The Growth Newsletter — #007
This newsletter curates marketing insights from Demand Curve’s community of thousands of founders and growth marketers. It keeps you up-to-date on growth tactics.
Most common direct mail mistakes
Insights from Jordan Crawford of Scout direct mailing.
Most startups ignore direct mail, thinking it’s an archaic customer acquisition channel. It can work; companies do it for a reason. Start by avoiding these common mistakes:
- Buying a low-quality list: We’ve heard decent places to buy lists from include mailershaven.com, constructionmonitor.com, and windfalldata.com.
- Not being ready for direct mail: You’ll need to know your audience and demographics in order to personalize your outreach in a way that maximizes conversions. If your mailers come across as mass marketing, they’ll go into the garbage. You can segment your mailings into distinct groups of recipients: Use relevant images (e.g. show a picture of what they already bought from you) and/or print out their business details (e.g. job title, company, logo). You can programmatically pull in these firmographic details using Clearbit.
- Not sending enough mail: Many folks give up after one unsuccessful mailer. When doing cold outreach, you need a list of at least 10,000 recipients and you should send 3 pieces per address.
- Not having a clear call-to-action with an expiration date on the card: There should be a single call-to-action urging recipients to move onto the next steps. Example.
- Not having a tracking strategy: Don’t just rely on geographic lift. You can use a unique domain on each mailer that forwards to your sales page with expanded UTM tags.
Advanced email marketing strategies [Podcast]
Here’s the masterclass on improving your email deliverability and conversion rates.
Advertising in Discord communities
Insights from Varun Mathure of Midnite.
Discord/Telegram can be a great place to find engaged, niche communities to advertise to. However, do not treat it like a typical ad channel. Community marketing is its own art, and there are many principles to doing it effectively. Here are just a few:
- Treat Discord/Telegram users like you would Reddit users: They’ll reject being advertised to unless there’s legitimate, authentic value being provided.
- Work with moderators to offer services that make their moderation duties easier. Perhaps a bot or tool that would be legitimately useful to the community while also organically pitching your startup.
- Have a well-respected community member vouch for you — it goes a long way toward building trust with the rest of the community. Always start by building relationships.
- Have a member of your team active in the community. Don’t just advertise; contribute regularly.
- Run promos/incentives that encourage members to post your product screenshots or share your product output in the community. In other words, incentivize a frictionless way for community members to become your brand ambassadors.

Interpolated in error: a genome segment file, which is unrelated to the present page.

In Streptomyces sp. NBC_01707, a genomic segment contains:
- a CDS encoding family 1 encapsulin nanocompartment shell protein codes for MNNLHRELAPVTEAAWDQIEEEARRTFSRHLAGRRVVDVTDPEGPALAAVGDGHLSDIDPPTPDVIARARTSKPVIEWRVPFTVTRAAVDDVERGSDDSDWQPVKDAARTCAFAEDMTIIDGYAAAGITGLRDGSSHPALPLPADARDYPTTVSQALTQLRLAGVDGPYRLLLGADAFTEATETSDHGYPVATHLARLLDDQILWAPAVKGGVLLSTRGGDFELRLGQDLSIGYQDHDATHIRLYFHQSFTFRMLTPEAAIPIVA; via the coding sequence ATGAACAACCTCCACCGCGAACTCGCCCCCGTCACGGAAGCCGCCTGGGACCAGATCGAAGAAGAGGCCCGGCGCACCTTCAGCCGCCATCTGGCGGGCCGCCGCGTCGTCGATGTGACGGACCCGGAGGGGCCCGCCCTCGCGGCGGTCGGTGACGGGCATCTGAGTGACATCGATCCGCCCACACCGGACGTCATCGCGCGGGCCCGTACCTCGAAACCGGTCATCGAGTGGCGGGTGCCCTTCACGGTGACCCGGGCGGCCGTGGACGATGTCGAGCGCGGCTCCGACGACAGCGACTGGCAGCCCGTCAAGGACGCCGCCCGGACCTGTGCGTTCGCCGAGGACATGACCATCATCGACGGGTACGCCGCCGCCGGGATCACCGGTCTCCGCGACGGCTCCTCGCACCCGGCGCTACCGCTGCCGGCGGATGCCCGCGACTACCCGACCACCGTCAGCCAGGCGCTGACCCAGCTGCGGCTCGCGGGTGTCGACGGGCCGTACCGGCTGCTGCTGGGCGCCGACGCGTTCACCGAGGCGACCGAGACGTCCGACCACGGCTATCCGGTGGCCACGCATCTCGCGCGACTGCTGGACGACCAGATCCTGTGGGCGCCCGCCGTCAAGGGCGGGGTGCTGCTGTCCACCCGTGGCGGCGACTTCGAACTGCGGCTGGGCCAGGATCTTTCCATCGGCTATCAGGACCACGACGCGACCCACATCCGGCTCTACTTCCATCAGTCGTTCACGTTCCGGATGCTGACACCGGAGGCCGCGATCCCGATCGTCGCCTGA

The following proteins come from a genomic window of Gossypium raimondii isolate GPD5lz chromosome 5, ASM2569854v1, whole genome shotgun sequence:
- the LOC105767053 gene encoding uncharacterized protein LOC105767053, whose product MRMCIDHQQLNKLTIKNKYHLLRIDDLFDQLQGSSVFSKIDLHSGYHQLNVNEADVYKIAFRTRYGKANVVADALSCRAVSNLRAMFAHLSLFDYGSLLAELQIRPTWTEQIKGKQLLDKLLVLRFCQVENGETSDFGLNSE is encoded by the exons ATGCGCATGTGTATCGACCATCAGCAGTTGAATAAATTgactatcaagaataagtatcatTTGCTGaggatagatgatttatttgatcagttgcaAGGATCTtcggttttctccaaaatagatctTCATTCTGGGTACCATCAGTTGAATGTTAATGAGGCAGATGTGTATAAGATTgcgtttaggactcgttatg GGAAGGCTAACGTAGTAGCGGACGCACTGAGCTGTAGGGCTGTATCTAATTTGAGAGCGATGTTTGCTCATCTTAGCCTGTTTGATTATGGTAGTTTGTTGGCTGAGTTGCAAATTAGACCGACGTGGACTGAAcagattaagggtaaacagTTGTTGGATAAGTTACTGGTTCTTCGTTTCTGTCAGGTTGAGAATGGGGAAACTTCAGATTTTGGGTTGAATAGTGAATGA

Question for our community: What have been your greatest problems when looking for / working with a marketing agency?
Please email us at email@example.com to share your insights/challenges on finding and working with marketing agencies. Beginning with today’s mailing, we’re starting to ask our community for their feedback on various growth topics. Then we’ll anonymously compile answers so we can share the results back to the community.
What does a product marketing manager (PMM) do at a SaaS co?
Based on insights from Matt Sornson of Clearbit.
The role of PMM varies widely across businesses. It’s sort of a choose-your-own-adventure, and the definition isn’t universally agreed upon. The commonality is that it’s an enabling function that makes marketing, sales, and product teams run more efficiently and scale more successfully.
Consider a menu of potential PMM responsibilities:
- Product launches
- User research
- Sales alignment
- Enabling sales
- Website copy (or review)
- Product research
- Competitive intel
- Pricing research and development
SaaS companies will often hire PMM’s to primarily tackle 2 or 3 of those skills. In doing so, the PMM is like a product manager who sits between product and marketing. They’ll often run the go-to-market research that slips through the cracks for both product managers and growth people.
Some consider them the unsung heroes of growth.
Here’s a good blog post that further explores the distinction between PMM and Product Manager.
- Get up to $1,740 for every student you refer to Demand Curve’s growth marketing training program. Help your audience grow their businesses while increasing your own revenue: demandcurve.com/affiliate.
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- “If you play a Nickelback song backwards, you’ll hear messages from the devil. Even worse, if you play it forwards, you’ll hear Nickelback." —Anonymous
— Julian Shapiro, Neal O’Grady, Justin Setzer, the Demand Curve team.
Co-founder, FYI + KISSmetrics
VP of Growth, Imperfect Produce